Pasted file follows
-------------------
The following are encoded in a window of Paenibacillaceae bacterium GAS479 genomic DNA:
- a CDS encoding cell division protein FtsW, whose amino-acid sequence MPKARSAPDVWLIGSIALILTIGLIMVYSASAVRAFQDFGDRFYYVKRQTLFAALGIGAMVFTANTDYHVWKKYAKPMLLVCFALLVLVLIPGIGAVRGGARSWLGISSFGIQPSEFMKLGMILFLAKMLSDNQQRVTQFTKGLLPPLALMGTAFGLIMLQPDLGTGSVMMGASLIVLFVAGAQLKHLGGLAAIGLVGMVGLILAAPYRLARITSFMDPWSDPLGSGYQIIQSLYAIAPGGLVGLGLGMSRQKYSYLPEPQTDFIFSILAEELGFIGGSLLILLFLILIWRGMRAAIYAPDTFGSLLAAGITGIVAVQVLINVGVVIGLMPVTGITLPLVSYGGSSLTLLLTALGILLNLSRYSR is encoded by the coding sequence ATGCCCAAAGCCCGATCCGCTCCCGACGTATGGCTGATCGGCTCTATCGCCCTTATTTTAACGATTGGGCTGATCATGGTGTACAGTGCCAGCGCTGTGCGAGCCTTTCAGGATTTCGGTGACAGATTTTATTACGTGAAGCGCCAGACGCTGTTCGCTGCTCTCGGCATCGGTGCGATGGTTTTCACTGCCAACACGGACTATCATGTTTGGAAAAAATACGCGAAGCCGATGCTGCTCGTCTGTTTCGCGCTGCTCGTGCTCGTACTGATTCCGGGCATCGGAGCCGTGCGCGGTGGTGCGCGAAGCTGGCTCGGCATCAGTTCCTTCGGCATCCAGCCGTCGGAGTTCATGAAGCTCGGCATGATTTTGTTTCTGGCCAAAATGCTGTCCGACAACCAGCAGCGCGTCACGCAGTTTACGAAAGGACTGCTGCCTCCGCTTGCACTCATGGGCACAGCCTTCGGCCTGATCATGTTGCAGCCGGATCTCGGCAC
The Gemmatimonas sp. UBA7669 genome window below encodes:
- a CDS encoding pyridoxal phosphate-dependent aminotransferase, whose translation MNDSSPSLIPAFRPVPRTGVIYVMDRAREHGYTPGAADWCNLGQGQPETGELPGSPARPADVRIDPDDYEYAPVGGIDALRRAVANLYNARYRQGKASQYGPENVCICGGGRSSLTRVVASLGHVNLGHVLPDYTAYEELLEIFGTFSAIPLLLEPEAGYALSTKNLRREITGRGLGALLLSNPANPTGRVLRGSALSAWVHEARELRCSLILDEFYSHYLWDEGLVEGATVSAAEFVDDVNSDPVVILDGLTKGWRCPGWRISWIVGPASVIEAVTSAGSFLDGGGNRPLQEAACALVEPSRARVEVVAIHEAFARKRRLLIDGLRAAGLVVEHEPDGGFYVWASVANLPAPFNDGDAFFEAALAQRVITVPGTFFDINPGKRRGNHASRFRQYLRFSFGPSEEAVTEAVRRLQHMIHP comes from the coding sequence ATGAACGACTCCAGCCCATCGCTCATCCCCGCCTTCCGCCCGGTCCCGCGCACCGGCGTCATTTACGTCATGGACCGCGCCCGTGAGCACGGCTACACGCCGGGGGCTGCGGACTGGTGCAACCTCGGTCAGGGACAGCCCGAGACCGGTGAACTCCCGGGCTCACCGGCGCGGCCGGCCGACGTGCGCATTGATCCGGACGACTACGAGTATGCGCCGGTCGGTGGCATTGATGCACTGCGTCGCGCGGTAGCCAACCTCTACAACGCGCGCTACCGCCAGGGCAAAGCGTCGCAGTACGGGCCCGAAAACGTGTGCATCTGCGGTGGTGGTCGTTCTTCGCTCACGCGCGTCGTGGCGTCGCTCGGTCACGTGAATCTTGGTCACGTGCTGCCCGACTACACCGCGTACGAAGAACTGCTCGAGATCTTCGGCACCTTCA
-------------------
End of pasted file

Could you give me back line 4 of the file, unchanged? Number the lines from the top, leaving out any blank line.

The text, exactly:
- a CDS encoding pyridoxal phosphate-dependent aminotransferase, whose translation MNDSSPSLIPAFRPVPRTGVIYVMDRAREHGYTPGAADWCNLGQGQPETGELPGSPARPADVRIDPDDYEYAPVGGIDALRRAVANLYNARYRQGKASQYGPENVCICGGGRSSLTRVVASLGHVNLGHVLPDYTAYEELLEIFGTFSAIPLLLEPEAGYALSTKNLRREITGRGLGALLLSNPANPTGRVLRGSALSAWVHEARELRCSLILDEFYSHYLWDEGLVEGATVSAAEFVDDVNSDPVVILDGLTKGWRCPGWRISWIVGPASVIEAVTSAGSFLDGGGNRPLQEAACALVEPSRARVEVVAIHEAFARKRRLLIDGLRAAGLVVEHEPDGGFYVWASVANLPAPFNDGDAFFEAALAQRVITVPGTFFDINPGKRRGNHASRFRQYLRFSFGPSEEAVTEAVRRLQHMIHP comes from the coding sequence ATGAACGACTCCAGCCCATCGCTCATCCCCGCCTTCCGCCCGGTCCCGCGCACCGGCGTCATTTACGTCATGGACCGCGCCCGTGAGCACGGCTACACGCCGGGGGCTGCGGACTGGTGCAACCTCGGTCAGGGACAGCCCGAGACCGGTGAACTCCCGGGCTCACCGGCGCGGCCGGCCGACGTGCGCATTGATCCGGACGACTACGAGTATGCGCCGGTCGGTGGCATTGATGCACTGCGTCGCGCGGTAGCCAACCTCTACAACGCGCGCTACCGCCAGGGCAAAGCGTCGCAGTACGGGCCCGAAAACGTGTGCATCTGCGGTGGTGGTCGTTCTTCGCTCACGCGCGTCGTGGCGTCGCTCGGTCACGTGAATCTTGGTCACGTGCTGCCCGACTACACCGCGTACGAAGAACTGCTCGAGATCTTCGGCACCTTCA